Selig is lying when he said he had no idea about PEDs in baseball during the McGwire-Sosa chase. He is lying when he said he became aware of it in the years in between that and Bonds’ final pursuit of Aaron. He wants our sympathy for how saddened he was by Bonds’ PED-aided accomplishments yet says absolutely nothing — zero — about why he failed to act until bad press, Congressional pressure, a couple of books which put the game in a bad light and public opinion forced him to do so.

Anyone — be it a fan or, especially, a member of the baseball press — who buys into Selig’s words on all of this now is a willfully ignorant sucker. Anyone who uncritically passes his words along or lauds him for his candor is complicit in Selig’s lies and is, effectively, a part of his P.R. team.

Astros hitting coach receives 20-game suspension; A’s Laureano six

Steve Mitchell-USA TODAY Sports
2 Comments

OAKLAND, Calif. — Houston Astros hitting coach Alex Cintron received a 20-game suspension and a fine Tuesday for his role in a benches-clearing brawl at Oakland, while Athletics outfielder Ramon Laureano was given a six-game suspension and a fine.

Cintron’s suspension is the longest for an on-field transgression in 15 years, since Texas pitcher Kenny Rogers received 20 games for his altercation with two cameramen in 2005.

“I accept MLB’s suspension and will learn from this,” Cintron said in a statement. “Although I never referenced Ramon’s mother, my actions were inappropriate. I apologize for my part in Sunday’s unfortunate incident. As coaches, we are held to a higher standard and should be an example to the players. Hopefully, other coaches will learn from my mistake so that this never happens again in the future.”

Laureano appealed, so his discipline didn’t begin Tuesday night in Oakland’s game against the Angels. He was in the lineup batting second and playing center field at Angel Stadium.

Laureano was hit by a pitch from Humberto Castellanos with one out in the seventh inning of Oakland’s 7-2 victory Sunday. He began exchanging words with a gesturing Cintron then left first base, threw down his batting helmet and began sprinting toward the 41-year-old Cintron.

Astros catcher Dustin Garneau tackled Laureano before the A’s outfielder got to the hitting coach. Laureano is a former Astros player and the rival clubs have been the top two in the AL West the past two years. A’s pitcher Mike Fiers, another former Houston player, revealed the Astros’ sign-stealing scandal in November to The Athletic.

Laureano was hit for the third time in the weekend series swept by Oakland – the fifth time the A’s were hit in all while the Astros didn’t get plunked once – and he pointed at Castellanos.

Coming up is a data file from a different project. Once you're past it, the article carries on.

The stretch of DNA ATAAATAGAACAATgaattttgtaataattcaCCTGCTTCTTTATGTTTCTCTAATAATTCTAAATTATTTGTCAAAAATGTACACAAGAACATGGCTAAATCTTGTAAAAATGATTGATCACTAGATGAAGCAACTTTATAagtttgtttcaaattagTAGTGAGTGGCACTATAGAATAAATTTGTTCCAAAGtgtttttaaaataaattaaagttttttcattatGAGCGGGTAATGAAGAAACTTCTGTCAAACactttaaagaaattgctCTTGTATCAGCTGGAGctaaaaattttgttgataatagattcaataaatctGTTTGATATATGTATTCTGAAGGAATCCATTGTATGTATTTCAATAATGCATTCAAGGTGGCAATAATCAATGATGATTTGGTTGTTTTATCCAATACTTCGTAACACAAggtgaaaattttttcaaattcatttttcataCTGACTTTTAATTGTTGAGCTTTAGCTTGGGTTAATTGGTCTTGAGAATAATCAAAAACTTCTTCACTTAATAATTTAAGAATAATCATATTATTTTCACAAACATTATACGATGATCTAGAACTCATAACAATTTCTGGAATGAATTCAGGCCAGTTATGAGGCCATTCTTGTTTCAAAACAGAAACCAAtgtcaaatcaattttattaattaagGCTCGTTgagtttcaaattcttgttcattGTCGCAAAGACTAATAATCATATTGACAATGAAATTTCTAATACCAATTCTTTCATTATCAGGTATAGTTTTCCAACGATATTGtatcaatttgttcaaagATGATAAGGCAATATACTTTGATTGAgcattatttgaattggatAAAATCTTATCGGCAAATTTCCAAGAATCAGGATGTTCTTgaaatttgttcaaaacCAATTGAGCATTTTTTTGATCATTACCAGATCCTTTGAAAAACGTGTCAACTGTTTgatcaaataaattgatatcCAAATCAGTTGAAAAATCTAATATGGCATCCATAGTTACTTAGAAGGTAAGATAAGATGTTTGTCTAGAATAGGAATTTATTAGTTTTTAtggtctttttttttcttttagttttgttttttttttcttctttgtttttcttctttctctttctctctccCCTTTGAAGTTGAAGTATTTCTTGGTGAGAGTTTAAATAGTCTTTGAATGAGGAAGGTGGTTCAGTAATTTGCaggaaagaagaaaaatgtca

Players rushed out of both dugouts. Laureano was ejected by plate umpire Ted Barrett, and the umpiring crew could easily be heard yelling at the players to “get back to the dugout!” through a ballpark with no fans.

“I just thought that, whew, boy they threw the book at us big time. But what can you do?” said Astros manager Dusty Baker, who had already been ejected by the time the brawl occurred and didn’t see it on TV. “The ruling is the ruling. I talked to the powers that be in the commissioner’s office this afternoon and we had a good conversation. So … we have to deal with it and hopefully this brings our guys even closer together. He was a big part of our team.”

The A’s lost the AL wild-card game each of the past two seasons after winning 97 games both years to place second in the AL West behind three-time reigning division champion Houston, which won a World Series in 2017 and an AL pennant last season.

Laureano began Tuesday batting .259 with three homers and 10 RBIs as the A’s regular center fielder and No. 2 hitter.

“It’s just something we have to deal with,” Oakland manager Bob Melvin said of the suspension. “I don’t make those decisions, and whatever I think about them doesn’t really matter anyway, so I think the best thing to do is try to get it behind us as quickly as we can.”

Melvin wasn’t sure how he would potentially structure his outfield and lineup without Laureano for several games.

“You can’t replace him,” Melvin said. “You just have to play short.”

The Dodgers and Astros had their own dustup when Los Angeles visited Houston last month. LA lost the ’17 World Series to the Astros when the sign-stealing scam was happening.

In announcing the punishments, MLB said Cintron’s discipline was “for his role in inciting and escalating the conflict between the two clubs.” Given the coronavirus pandemic, baseball has established strict guidelines about avoiding brawls.

“The explanation was that he’s a coach and especially with the COVID situation out here … in essence they’re not going to stand for it,” Baker said. “Basically, somebody had to be the example. Especially in these times that we’re going through.”

A former infielder from Puerto Rico, Cintron played parts of nine major league seasons with Arizona, the Chicago White Sox, Baltimore and Washington. He won’t be eligible to coach again until Sept. 2, when the Astros are scheduled to host Texas.

“Cintron said what he did was wrong, and he apologized for it,” Baker said. “It still doesn’t take the fact away that it happened.”